Tuesday, May 1, 2007
I am radioactive man. At times, at least. About every six months I go to a specialized radiology clinic to get a positron emission tomography scan. After starving myself overnight, the technician removes a syringe full of fluorodeoxyglucose from a lead box and injects it into my arm. The glucose-hungry parts of my body such as brain, kidney, and cancer cells consume the fluorodeoxyglucose for energy.
The fluorine (colored green) in fluorodeoxyglucose has an extra neutron, making it unstable and prone to radioactive decay. Every 110 minutes, half of the fluorine atoms emit positrons to transmute into stable oxygen. The positrons zip through my body for a few millimeters until each collides with an electron. Upon collision the positron-electron pairs of particles annihilate each other and emit two gamma rays moving in opposite directions.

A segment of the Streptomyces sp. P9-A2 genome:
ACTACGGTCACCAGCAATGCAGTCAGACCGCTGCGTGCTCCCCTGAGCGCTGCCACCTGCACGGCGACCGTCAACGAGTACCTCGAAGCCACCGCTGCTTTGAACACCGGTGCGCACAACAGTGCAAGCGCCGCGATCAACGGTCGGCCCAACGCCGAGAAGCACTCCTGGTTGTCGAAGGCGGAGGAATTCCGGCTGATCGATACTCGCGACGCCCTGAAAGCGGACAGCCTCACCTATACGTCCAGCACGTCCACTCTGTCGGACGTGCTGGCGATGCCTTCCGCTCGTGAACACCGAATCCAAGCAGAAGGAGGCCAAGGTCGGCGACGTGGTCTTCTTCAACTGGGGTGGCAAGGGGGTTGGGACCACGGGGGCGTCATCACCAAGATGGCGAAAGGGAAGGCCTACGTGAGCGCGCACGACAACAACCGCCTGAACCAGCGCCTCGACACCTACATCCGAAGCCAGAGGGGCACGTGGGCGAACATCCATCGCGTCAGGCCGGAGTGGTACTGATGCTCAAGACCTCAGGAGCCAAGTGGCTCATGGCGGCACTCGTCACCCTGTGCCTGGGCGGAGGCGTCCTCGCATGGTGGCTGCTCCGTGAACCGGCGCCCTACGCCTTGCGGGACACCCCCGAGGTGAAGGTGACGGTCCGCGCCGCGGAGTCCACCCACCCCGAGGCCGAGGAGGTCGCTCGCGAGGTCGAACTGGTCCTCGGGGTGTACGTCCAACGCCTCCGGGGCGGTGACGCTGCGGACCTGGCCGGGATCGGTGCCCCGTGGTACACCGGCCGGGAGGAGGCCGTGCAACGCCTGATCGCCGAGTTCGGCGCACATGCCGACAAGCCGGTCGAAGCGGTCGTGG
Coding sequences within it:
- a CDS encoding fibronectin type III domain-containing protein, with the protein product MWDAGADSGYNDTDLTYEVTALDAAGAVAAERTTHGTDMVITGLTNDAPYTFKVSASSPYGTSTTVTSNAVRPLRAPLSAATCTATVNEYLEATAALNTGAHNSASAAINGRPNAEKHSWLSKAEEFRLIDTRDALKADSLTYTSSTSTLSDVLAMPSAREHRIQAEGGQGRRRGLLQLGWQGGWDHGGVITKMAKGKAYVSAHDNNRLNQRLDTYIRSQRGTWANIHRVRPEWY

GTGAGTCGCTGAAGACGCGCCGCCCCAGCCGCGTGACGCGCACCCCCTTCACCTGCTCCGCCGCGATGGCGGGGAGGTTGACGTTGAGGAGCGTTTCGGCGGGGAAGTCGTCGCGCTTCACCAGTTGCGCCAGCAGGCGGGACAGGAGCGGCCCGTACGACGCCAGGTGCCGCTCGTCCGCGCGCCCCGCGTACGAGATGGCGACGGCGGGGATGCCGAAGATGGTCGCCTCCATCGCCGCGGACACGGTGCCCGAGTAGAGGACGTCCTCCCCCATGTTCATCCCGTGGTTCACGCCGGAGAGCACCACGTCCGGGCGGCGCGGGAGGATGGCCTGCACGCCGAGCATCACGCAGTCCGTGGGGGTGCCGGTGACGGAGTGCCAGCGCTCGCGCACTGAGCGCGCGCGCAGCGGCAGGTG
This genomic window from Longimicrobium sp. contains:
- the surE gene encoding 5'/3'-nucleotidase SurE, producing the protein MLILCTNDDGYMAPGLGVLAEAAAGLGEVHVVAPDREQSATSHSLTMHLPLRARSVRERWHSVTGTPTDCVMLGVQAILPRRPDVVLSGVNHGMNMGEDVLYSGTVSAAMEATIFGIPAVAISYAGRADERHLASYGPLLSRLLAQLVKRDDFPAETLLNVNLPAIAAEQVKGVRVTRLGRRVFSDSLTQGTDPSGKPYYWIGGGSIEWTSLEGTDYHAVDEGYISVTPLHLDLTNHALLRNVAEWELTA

During this time, I lay on a mechanized platform that slowly slides me through a detector tunnel. As the gamma rays shoot out from my body the detector notes their position and trajectory. Then a computer compiles the data and constructs a three-dimensional map of the metabolic activity in my body.
I don't feel anything physically except for hunger and muscle cramps from lying still for two hours. But I like to imagine that all of the X-rays, gamma rays, and poisons are imbuing me with super powers.